2018 Honda Gold Wing review, test ride
12th Jan 2019 7:00 am
Double-wishbone suspension, Apple CarPlay and a reverse mode... on a motorcycle! We get a taste of the new Honda Gold Wing.
The most American motorcycle to come out of Japan has to be the Gold Wing. Essentially developed for the North American market, the motorcycle started life in 1974 as a 265kg tourer. Expectedly, the Gold Wing got on an American diet as well, and its weight grew by almost 100kg in a span of just two decades. Thankfully, that has changed with the latest-generation Gold Wing – it is now around 41kg lighter and more compact than its predecessor.
I was recently in Malaysia, attending the Honda Asian Journey 2018, to ride from Penang to Kuala Lumpur on a variety of Honda bikes. One of the bikes I had the opportunity to ride was the 2018 Gold Wing, which (despite being smaller than its predecessor) is huge! I was riding the top Gold Wing Tour model that comes with a luggage top box that makes it look even bigger. In fact, this behemoth of a tourer is just 1.5 feet shorter in length than the Tata Nano. For 2018, Honda has redesigned the bike to make it more aerodynamic. It is also narrower and ditches some of its bodywork to put the lower section of its massive engine on display. The all-LED lighting, electronically adjustable windscreen and sharp design also make the motorcycle a lot more contemporary.
Smartest instrument cluster around.
The latest-gen model also leaves behind the multiple-button interface for a simpler set-up. The new 7.0-inch full-colour LCD features Apple CarPlay (Hey, shouldn’t it be called BikePlay?), and is controlled via a straightforward button layout and two toggle switches. The left-hand side switchgear also houses the button for a reverse mode. The switchgear on the right side, meanwhile, has a riding mode switch and cruise control settings.
Powering the Gold Wing is a colossal 1,833cc, six-cylinder, liquid-cooled horizontally-opposed engine. However, Honda says much has been done to make it more compact, more fuel-efficient and lighter – 6.2kg lighter to be precise. This updated engine makes 126hp and 170Nm of torque. Other updates include four valves per cylinder instead of two, a new ride-by-wire throttle and four riding modes (Tour, Sport, Econ, and Rain). Rain and Economy, both feel very similar and cut power and throttle response significantly. The throttle response in Sport, however, was extremely sensitive at low speeds and didn’t feel right on the big tourer. Unsurprisingly, Tour mode best-suited the Gold Wing and this is the mode I ended up using the most for its creamy-but-instant power delivery.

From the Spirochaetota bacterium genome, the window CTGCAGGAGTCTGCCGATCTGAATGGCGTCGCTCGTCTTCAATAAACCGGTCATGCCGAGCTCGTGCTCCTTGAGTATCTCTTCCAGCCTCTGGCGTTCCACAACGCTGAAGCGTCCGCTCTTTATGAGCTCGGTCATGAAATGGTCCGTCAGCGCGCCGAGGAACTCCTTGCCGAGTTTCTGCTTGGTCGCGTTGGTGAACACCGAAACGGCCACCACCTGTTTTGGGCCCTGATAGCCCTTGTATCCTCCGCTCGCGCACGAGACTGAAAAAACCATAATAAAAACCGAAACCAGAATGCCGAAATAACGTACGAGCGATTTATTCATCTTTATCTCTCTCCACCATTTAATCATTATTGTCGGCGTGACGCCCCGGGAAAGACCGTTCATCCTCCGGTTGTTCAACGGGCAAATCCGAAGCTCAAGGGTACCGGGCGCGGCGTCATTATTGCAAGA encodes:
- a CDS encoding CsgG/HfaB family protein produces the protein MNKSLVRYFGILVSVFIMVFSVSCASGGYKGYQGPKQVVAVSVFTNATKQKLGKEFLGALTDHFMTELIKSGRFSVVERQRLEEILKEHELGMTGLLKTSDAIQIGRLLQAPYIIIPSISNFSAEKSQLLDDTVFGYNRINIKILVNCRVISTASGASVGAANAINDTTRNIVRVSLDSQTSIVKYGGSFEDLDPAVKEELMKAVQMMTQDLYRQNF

The saddlebags hold 30 litres each.
The six-cylinder engine in the Gold Wing has always been known for its silky-smooth character, which this model retains. The motor makes a smooth, pleasant sound that changes to a deep roar once you twist open the throttle. The bike I was riding happened to be the 6-speed manual model and not the 7-speed DCT variant, which is the only model available in India. Despite being one gear short on the manual model, cruising speeds of 140kph have the engine sat at just around 3,000rpm in sixth.
Honda has also equipped the bike with a new frame and a single-sided swingarm with a new pivot-area structure. At the front, the Gold Wing uses a new double-wishbone suspension, which Honda opted for to improve weight distribution by moving the mass forward. Suspension at the rear is taken care of by a single ‘pro-link’ shock absorber.
The ride quality on the Gold Wing feels extremely plush and it will be interesting to see how it performs on our roads. While I didn’t get the chance to tackle sharp corners on the Gold Wing, I did manage to take on a few long sweeping corners at high speeds; Honda has done a really good job with the dynamics of the 379kg cruiser. After a brief acclimation, I was neither seriously intimidated by the weight, nor did I find it twice as heavy as everything else I am used to riding – which is really commendable. That being said, the nutty dimensions of the Gold Wing took time getting used to, especially in traffic.
With a bike this size, you need impressive stopping power. The new model features radially mounted front callipers and larger, 320mm rotors. These brakes also use electronically controlled combined-ABS that works to distribute braking force to the front and rear wheels and changes according to the riding mode you are in. For instance, Sport mode applies more pressure to the rear when the front brake is applied. While these brakes did a good job at slowing down the behemoth, I wish they offered a bit more force at the front, at least in Sport mode.
India only gets one version of this motorcycle, the Gold Wing Tour DCT, which costs Rs 27.79 lakh (ex-showroom, Delhi). This model features a 7-speed, dual-clutch transmission, a top case, Honda Selectable Torque Control (HSTC), heated seats and electronic adjustability for the monoshock. Along with being among the most extravagant, the Gold Wing continues to be one of the largest motorcycles in the world, despite the new-gen’s weight loss. A bike of such characteristics isn’t really built for most of our roads, but it is only when we ride it here that we can we give you a full review.